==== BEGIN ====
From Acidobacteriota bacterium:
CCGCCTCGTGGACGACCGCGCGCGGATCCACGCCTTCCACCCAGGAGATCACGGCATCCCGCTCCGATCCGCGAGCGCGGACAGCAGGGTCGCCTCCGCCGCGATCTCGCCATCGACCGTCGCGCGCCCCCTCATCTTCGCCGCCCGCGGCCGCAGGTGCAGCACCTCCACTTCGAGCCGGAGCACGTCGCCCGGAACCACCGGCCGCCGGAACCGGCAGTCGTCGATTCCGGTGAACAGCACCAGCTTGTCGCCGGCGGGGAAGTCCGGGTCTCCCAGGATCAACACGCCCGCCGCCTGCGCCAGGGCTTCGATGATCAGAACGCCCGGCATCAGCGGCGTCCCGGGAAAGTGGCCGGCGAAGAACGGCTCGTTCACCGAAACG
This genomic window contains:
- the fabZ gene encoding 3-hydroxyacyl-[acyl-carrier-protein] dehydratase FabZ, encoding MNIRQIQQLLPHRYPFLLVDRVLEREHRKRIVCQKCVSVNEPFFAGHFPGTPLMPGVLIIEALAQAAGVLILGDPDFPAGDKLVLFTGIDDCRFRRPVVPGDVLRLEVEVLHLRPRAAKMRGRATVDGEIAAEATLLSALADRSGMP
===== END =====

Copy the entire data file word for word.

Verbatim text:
From Acidobacteriota bacterium:
CCGCCTCGTGGACGACCGCGCGCGGATCCACGCCTTCCACCCAGGAGATCACGGCATCCCGCTCCGATCCGCGAGCGCGGACAGCAGGGTCGCCTCCGCCGCGATCTCGCCATCGACCGTCGCGCGCCCCCTCATCTTCGCCGCCCGCGGCCGCAGGTGCAGCACCTCCACTTCGAGCCGGAGCACGTCGCCCGGAACCACCGGCCGCCGGAACCGGCAGTCGTCGATTCCGGTGAACAGCACCAGCTTGTCGCCGGCGGGGAAGTCCGGGTCTCCCAGGATCAACACGCCCGCCGCCTGCGCCAGGGCTTCGATGATCAGAACGCCCGGCATCAGCGGCGTCCCGGGAAAGTGGCCGGCGAAGAACGGCTCGTTCACCGAAACG
This genomic window contains:
- the fabZ gene encoding 3-hydroxyacyl-[acyl-carrier-protein] dehydratase FabZ, encoding MNIRQIQQLLPHRYPFLLVDRVLEREHRKRIVCQKCVSVNEPFFAGHFPGTPLMPGVLIIEALAQAAGVLILGDPDFPAGDKLVLFTGIDDCRFRRPVVPGDVLRLEVEVLHLRPRAAKMRGRATVDGEIAAEATLLSALADRSGMP